How do I know if my dog is overweight?
Letting your dog become overweight can cause considerable health problems and a shorter life span, with conditions such as a heart disease, arthritis, circulatory problems, pancreatic disorders and liver disease being more prevalent in overweight animals. If you cannot feel your dog’s ribs when you run your hand along its side, your dog is overweight. Another good way of judging is whether your dog has a waist; if there isn't a waist, your dog is overweight.
What’s the next step?
A veterinary visit is crucial once you have decided your dog is overweight as they can tell you if there are any other underlying causes of the weight gain. Your vet can also make you a tailored plan to suit both you and your dog with realistic weight loss goals. Is it important that you don't try to lose too much weight too quickly as this would increase the likelihood of the weight going straight back on after the programme. A reasonable target would be to lose between 1 and 2% of the dog’s body weight a week as long as you are strict - this is for your dog's health after all.
You must be careful when bringing more exercise into your dog's weight reduction plan as it can cause too much strain on their muscles, joints, heart and respiratory system if you start too heavily. Begin by leash walking for between 20-60 minutes five times a week but be aware of heavy panting as this is a sign of fatigue and you must stop to rest.
Swimming doesn't cause as much strain on the joints and is also fantastic exercise for overweight and obese dogs. When you and your dog are comfortable with this amount of exercise you can increase it slowly but, again, be careful to monitor your dog's condition.
How do I help my dog keep the weight off?
Generally, a dog who doesn't achieve its weight loss target is not at fault; rather, it is the owner who can't resist a dog's begging. You must be strict with your weight loss programme. Table scraps must be eliminated and treats should be minimised to no more than 10% of your dog's daily intake. There are several other ways to reward your companion such as new toys, grooming or regular exercise as they increase your dog’s mental stimulation and ultimately stop them thinking about food so much!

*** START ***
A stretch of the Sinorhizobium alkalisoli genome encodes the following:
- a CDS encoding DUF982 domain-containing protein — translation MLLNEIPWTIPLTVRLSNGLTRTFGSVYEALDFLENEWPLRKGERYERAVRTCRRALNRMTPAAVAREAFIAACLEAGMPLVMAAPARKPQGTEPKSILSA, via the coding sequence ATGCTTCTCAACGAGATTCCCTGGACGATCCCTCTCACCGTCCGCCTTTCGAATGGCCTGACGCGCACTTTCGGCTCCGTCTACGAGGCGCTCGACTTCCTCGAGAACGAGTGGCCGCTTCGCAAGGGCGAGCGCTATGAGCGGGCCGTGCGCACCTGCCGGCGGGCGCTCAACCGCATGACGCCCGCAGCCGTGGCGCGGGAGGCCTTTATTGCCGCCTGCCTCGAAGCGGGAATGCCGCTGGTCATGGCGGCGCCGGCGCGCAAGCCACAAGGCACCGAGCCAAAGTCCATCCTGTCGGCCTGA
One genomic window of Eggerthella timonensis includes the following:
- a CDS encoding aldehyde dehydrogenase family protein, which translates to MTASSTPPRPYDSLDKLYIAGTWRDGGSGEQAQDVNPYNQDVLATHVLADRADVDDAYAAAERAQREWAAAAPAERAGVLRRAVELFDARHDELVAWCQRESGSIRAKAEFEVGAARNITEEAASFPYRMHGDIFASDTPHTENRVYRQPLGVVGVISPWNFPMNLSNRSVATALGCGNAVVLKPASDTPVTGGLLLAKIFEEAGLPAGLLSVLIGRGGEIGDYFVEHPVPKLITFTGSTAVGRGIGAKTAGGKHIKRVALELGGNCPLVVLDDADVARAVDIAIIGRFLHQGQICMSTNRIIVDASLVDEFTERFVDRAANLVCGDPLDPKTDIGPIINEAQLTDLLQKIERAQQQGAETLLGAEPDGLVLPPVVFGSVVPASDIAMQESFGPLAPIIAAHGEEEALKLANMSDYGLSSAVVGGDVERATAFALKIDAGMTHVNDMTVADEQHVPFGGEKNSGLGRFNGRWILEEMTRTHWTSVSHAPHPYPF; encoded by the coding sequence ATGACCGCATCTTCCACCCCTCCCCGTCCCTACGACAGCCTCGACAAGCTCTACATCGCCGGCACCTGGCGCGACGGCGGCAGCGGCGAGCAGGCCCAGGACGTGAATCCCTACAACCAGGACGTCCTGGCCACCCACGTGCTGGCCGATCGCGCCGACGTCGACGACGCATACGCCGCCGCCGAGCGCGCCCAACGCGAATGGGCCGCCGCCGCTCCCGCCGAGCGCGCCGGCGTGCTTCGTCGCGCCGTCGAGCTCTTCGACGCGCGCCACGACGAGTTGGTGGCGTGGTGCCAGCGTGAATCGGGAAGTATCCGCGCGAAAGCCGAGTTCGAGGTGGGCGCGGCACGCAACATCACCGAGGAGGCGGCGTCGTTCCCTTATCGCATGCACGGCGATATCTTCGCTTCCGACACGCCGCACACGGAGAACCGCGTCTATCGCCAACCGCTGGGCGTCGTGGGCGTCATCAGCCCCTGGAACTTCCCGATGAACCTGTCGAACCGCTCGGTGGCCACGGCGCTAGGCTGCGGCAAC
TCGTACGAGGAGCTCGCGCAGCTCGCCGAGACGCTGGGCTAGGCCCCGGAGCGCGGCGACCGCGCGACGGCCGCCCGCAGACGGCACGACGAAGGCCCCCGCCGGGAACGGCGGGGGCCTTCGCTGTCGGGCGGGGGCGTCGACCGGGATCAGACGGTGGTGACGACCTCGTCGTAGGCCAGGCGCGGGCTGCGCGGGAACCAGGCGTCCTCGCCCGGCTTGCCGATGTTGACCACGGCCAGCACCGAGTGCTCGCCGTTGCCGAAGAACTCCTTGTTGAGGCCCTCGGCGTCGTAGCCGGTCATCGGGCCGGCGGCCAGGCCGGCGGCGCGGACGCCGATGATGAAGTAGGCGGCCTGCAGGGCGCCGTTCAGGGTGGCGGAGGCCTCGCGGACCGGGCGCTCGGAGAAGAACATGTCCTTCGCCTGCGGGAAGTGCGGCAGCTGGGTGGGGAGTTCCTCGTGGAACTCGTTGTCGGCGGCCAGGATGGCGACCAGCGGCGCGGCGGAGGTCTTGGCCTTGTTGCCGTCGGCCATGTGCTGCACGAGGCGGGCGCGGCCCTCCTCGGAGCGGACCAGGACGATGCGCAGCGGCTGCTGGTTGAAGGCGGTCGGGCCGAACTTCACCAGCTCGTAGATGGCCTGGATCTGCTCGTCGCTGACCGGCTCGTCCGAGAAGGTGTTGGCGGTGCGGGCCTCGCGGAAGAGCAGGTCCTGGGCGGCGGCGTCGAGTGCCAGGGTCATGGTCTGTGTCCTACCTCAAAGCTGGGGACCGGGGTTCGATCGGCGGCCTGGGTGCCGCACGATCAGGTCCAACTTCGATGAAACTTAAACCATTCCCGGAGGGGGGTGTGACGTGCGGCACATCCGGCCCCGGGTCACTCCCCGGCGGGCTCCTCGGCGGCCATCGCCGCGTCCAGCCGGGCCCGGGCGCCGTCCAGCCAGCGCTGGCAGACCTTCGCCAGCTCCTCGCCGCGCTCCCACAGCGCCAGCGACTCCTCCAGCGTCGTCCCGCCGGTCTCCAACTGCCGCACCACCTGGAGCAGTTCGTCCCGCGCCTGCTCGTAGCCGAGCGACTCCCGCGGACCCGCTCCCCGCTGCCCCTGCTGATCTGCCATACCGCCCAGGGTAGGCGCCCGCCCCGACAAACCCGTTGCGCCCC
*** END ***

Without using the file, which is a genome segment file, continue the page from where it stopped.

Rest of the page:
Cutting calories is usually the easiest weight reduction method and can be done in a few different ways. You could simply cut down the quantity of food you are feeding your dog by 20 to 40% and evaluate every 3 to 4 weeks to decide if further reductions are necessary.
Another option is to switch to special weight reduction foods such as Purina Veterinary Diet OM and Royal Canin Obesity Management which are specifically designed for weight reduction in dogs. Using specially designed foods generally allows you to feed your dog the usual amount of food (unless you are over-feeding them with large portions) as they have a reduced fat and calorie content. They also contain the correct nutrients, fatty acids (for a healthy skin and coat), vitamins and minerals that your dog needs to stay healthy, alert and active while doing more exercise.
General feeding rules while on a weight reduction diet are to feed your dog separately from any other pets so that there is no temptation for them to steal extra food, feed them more often (e.g. between 2 and 4 smaller meals a day as opposed to 1 or 2 bigger portions) and feed them before you make a meal for yourself as it will decrease begging and therefore won't tempt you to give them extra food either.
Monitoring your dog's progress is essential and also easy. Keep a log of your dog's food intake, ensuring you are honest and update a graph of their weight every week, taking photos and visiting your vet every 2 to 4 weeks. Doing these things will help determine how your dog is progressing and which activities, food portions or formula is helping the most. You can read the full version of this article in our Knowledge Base.
If you have any advice on supporting weight loss and helping your dog maintain a healthy weight, please share it with our other readers! Alternatively, email me directly or post your comments below: [email protected]
Written by: Dr. John Cousins BVSc MRCVS